Stacey Worthy:

Well, this is another fact-specific instance, so it really depends on your spouse's situation, his employer, even the state because sometimes states have their own Medical Leave Acts.  But generally speaking the Family Medical Leave Act does provide coverage for a spouse, a child or a parent.  So if you qualify under that act then you should be able to talk to your employer and see if you qualify and get that time off. 

Andrew Schorr:

Right.  And then you mentioned along the way about the size of the company, so at least under federal law, and I don't know how it varies state law, so if I work at like a small restaurant where there are just a few employees, are they obligated, or if is it only if I work at a big company? 

Stacey Worthy:

Yeah, it depends on the size of the company.  So they need to have at least 50 employees or more.  So if you work—I'm not sure how it works if it's a chain or a franchise, that sort of thing, but in general terms a company needs to have at least 50 employees or more.  And then there are other conditions to consider as well.  So let's say you're working off-site, you would have to work 75—within 75 miles of wherever your employer is located.  You also have to work for up to—you'll have to work for at 12 months before the time where you asked for the leave, and you have to work for a certain number of hours per year, which generally speaking equates to roughly 24 hours per week. 

Andrew Schorr:

Okay.  Well, we should mention that Stacey is the counsel to the Aimed Alliance which is working on looking at these laws and then working with multiple organizations to have improvements. Because I think any of us affected by cancer hear Stacey discussing this and we say, whoa, there are these gaps and we need to try to fill them when somebody's dealing with such a diagnosis as cancer.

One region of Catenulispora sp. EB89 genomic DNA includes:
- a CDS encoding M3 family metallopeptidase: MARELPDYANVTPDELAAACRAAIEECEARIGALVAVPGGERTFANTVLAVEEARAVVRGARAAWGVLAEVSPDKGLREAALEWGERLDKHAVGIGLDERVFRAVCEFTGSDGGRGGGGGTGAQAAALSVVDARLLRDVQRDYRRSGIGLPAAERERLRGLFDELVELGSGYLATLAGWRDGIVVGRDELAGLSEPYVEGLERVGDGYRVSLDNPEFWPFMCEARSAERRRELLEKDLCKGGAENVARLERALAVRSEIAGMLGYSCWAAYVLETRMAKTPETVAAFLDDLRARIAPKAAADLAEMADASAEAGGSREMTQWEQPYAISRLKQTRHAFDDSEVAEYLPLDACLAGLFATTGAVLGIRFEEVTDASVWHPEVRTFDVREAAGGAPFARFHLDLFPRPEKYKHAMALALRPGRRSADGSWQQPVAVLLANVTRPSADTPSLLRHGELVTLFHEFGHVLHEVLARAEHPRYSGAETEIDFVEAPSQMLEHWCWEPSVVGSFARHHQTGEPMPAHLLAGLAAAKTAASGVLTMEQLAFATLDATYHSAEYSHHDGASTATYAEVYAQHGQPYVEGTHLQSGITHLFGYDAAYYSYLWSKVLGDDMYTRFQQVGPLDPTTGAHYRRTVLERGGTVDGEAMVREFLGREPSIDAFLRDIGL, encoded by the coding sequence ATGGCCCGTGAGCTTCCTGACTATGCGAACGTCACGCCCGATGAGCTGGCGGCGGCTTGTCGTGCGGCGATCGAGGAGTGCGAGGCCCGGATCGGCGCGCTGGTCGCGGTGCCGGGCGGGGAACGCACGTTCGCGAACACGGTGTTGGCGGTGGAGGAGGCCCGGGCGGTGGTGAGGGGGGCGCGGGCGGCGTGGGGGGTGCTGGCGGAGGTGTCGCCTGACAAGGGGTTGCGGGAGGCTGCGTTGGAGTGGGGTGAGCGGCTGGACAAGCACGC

Now, for our audience, remember you can send email to us at dearstacey@patientpower.info.  And Stacey, spell your name for us.  S-T-A…

Stacey Worthy:
C-E-Y. 

Andrew Schorr:

It's got the E in there, so dearstacey@patientpower.info, and we will take your questions and try to give you guidance, Stacey Worthy, healthcare attorney fighting for all of us in Washington, D.C.  Stacey, thank you so much for being with us, and I look forward to our future programs. 

Stacey Worthy:

Thank you for having me. 

Andrew Schorr:

Okay.  Stacey in Washington, D.C., Andrew in California, we're all working together so that cancer patients and families affected by it get the care and the coverage they need and deserve.  Remember, knowledge can be the best medicine of all. 

Please remember the opinions expressed on Patient Power are not necessarily the views of our sponsors, contributors, partners or Patient Power. Our discussions are not a substitute for seeking medical advice or care from your own doctor. That’s how you’ll get care that’s most appropriate for you.

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Page last updated on November 16, 2018